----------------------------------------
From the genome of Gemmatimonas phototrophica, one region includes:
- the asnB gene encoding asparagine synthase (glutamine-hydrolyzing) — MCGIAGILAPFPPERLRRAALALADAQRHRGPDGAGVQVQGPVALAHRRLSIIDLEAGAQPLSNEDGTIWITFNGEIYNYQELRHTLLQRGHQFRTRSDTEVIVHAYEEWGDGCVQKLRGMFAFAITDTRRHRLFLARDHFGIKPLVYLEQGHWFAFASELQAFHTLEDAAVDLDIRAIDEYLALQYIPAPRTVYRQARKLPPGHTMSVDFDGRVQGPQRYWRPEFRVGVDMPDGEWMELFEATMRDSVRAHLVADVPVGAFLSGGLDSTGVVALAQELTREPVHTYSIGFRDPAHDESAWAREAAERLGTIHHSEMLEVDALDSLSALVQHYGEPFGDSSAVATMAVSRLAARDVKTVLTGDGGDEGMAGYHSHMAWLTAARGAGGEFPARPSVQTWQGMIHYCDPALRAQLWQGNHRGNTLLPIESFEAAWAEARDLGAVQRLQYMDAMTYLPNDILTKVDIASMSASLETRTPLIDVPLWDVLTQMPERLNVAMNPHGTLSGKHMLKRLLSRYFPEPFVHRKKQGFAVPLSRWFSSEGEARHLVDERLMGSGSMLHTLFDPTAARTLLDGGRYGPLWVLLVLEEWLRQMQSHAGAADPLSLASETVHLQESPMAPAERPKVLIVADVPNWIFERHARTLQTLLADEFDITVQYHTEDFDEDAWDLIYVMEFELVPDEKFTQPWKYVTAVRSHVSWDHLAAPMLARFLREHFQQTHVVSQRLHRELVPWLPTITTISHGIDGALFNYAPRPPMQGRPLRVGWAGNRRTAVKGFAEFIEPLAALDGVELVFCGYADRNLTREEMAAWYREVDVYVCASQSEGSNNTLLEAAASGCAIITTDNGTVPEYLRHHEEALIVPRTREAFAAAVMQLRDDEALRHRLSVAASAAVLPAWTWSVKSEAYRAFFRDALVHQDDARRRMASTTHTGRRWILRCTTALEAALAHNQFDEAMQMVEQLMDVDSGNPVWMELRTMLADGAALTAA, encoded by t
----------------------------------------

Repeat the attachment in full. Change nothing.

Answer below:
From the genome of Gemmatimonas phototrophica, one region includes:
- the asnB gene encoding asparagine synthase (glutamine-hydrolyzing) — MCGIAGILAPFPPERLRRAALALADAQRHRGPDGAGVQVQGPVALAHRRLSIIDLEAGAQPLSNEDGTIWITFNGEIYNYQELRHTLLQRGHQFRTRSDTEVIVHAYEEWGDGCVQKLRGMFAFAITDTRRHRLFLARDHFGIKPLVYLEQGHWFAFASELQAFHTLEDAAVDLDIRAIDEYLALQYIPAPRTVYRQARKLPPGHTMSVDFDGRVQGPQRYWRPEFRVGVDMPDGEWMELFEATMRDSVRAHLVADVPVGAFLSGGLDSTGVVALAQELTREPVHTYSIGFRDPAHDESAWAREAAERLGTIHHSEMLEVDALDSLSALVQHYGEPFGDSSAVATMAVSRLAARDVKTVLTGDGGDEGMAGYHSHMAWLTAARGAGGEFPARPSVQTWQGMIHYCDPALRAQLWQGNHRGNTLLPIESFEAAWAEARDLGAVQRLQYMDAMTYLPNDILTKVDIASMSASLETRTPLIDVPLWDVLTQMPERLNVAMNPHGTLSGKHMLKRLLSRYFPEPFVHRKKQGFAVPLSRWFSSEGEARHLVDERLMGSGSMLHTLFDPTAARTLLDGGRYGPLWVLLVLEEWLRQMQSHAGAADPLSLASETVHLQESPMAPAERPKVLIVADVPNWIFERHARTLQTLLADEFDITVQYHTEDFDEDAWDLIYVMEFELVPDEKFTQPWKYVTAVRSHVSWDHLAAPMLARFLREHFQQTHVVSQRLHRELVPWLPTITTISHGIDGALFNYAPRPPMQGRPLRVGWAGNRRTAVKGFAEFIEPLAALDGVELVFCGYADRNLTREEMAAWYREVDVYVCASQSEGSNNTLLEAAASGCAIITTDNGTVPEYLRHHEEALIVPRTREAFAAAVMQLRDDEALRHRLSVAASAAVLPAWTWSVKSEAYRAFFRDALVHQDDARRRMASTTHTGRRWILRCTTALEAALAHNQFDEAMQMVEQLMDVDSGNPVWMELRTMLADGAALTAA, encoded by t